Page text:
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This First-Year Seminar empowers students to reduce the environmental impacts of the fashion industry

Keeping up with the latest fashion trends can be challenging at best, and wasteful — even dangerous — at worst.

In Kathleen Webber’s First Year Seminar class, “The True Cost of Fashion,” students learned what happens to our clothes when we’re done wearing them: 84 percent of it ends up in landfills, where microplastics and harmful chemicals can seep into the ground and water.

“These issues not only affect the environment, but people as well,” says public health major Angel Damtey ’27, a student in the class. “People in marginalized communities who work in or live near fast fashion factories are regularly exposed to dangerous chemicals. It’s important to raise awareness of these issues, so people can stop supporting brands that do not care about human rights.”

two women peruse clothing on a table

In an effort to minimize these damaging impacts, Webber’s students recently hosted a clothing swap in the Brower Student Center, where TCNJ community members “shopped” for free clothes, shoes, and accessories.

Leading up to the swap, members of the campus community donated gently used clothes in bins across campus, including in academic buildings and residence halls. Several student organizations donated to the event, including the Environmental Club, Alpha Pi Omega, and Chi Upsilon Sigma.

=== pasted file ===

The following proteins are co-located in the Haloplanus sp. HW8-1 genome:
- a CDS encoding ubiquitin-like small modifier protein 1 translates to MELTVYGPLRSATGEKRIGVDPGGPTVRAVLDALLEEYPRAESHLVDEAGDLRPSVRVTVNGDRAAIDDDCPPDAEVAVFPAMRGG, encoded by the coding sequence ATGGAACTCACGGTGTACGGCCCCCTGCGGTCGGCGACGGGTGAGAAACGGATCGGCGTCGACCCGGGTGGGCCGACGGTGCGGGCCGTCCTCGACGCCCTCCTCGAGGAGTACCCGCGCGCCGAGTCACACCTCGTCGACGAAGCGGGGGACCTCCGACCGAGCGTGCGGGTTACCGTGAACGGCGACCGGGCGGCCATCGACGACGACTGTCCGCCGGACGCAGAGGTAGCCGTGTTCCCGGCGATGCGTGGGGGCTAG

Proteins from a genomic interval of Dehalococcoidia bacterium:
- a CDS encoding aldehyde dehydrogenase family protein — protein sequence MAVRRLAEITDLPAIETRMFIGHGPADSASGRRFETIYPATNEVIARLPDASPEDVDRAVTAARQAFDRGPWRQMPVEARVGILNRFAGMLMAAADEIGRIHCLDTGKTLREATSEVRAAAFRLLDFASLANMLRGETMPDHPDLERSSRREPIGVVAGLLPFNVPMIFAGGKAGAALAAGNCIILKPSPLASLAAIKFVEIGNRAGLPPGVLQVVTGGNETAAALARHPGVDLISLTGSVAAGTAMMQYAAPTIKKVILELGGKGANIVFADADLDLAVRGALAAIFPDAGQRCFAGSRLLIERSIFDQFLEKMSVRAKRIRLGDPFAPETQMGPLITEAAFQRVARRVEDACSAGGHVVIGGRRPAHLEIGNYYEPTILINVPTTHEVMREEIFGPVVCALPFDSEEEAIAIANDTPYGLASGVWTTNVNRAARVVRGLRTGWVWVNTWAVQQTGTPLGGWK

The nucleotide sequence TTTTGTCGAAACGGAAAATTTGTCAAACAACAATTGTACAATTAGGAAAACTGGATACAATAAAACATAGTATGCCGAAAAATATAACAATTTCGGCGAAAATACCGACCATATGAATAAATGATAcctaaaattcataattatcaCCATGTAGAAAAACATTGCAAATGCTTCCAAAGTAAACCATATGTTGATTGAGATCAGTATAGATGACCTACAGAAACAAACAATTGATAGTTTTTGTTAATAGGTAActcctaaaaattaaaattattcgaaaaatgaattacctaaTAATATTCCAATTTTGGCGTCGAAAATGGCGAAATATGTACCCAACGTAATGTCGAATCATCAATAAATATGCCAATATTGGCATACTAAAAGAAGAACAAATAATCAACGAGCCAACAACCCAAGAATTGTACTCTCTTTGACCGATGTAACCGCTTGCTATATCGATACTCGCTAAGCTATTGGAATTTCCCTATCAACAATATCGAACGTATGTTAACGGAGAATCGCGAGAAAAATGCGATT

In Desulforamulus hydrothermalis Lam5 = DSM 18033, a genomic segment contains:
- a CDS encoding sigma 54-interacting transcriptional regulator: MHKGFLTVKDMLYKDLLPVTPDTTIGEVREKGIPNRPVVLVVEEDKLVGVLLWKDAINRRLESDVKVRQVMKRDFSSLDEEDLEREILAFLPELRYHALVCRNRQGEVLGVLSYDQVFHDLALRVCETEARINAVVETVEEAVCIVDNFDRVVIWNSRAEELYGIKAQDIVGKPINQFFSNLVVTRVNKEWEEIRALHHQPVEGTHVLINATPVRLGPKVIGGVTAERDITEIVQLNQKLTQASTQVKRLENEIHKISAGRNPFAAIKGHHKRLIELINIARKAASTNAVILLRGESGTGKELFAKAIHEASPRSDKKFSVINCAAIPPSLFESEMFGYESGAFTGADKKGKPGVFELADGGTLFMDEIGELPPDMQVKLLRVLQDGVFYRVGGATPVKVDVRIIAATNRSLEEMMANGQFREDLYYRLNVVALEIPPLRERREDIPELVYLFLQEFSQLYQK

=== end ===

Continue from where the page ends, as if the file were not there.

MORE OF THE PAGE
In total, over 300 pieces of clothing were collected for the swap, and about 70 people came to “shop” the inaugural swap.

“A swap is really a way to extend the life of a garment and keep it out of the trash,” says Webber. “Many cities and colleges are starting swaps. I hope that we can continue to do one every semester and it becomes an event students look forward to participating in.”

Webber, chair of the Department of Journalism and Professional Writing and associate professor, has worked in the fashion industry for much of her career and writes about sustainability in fashion for a variety of publications.

Check out @tcnjclothingswap on Instagram for more information.

— Corinne Coakley ’25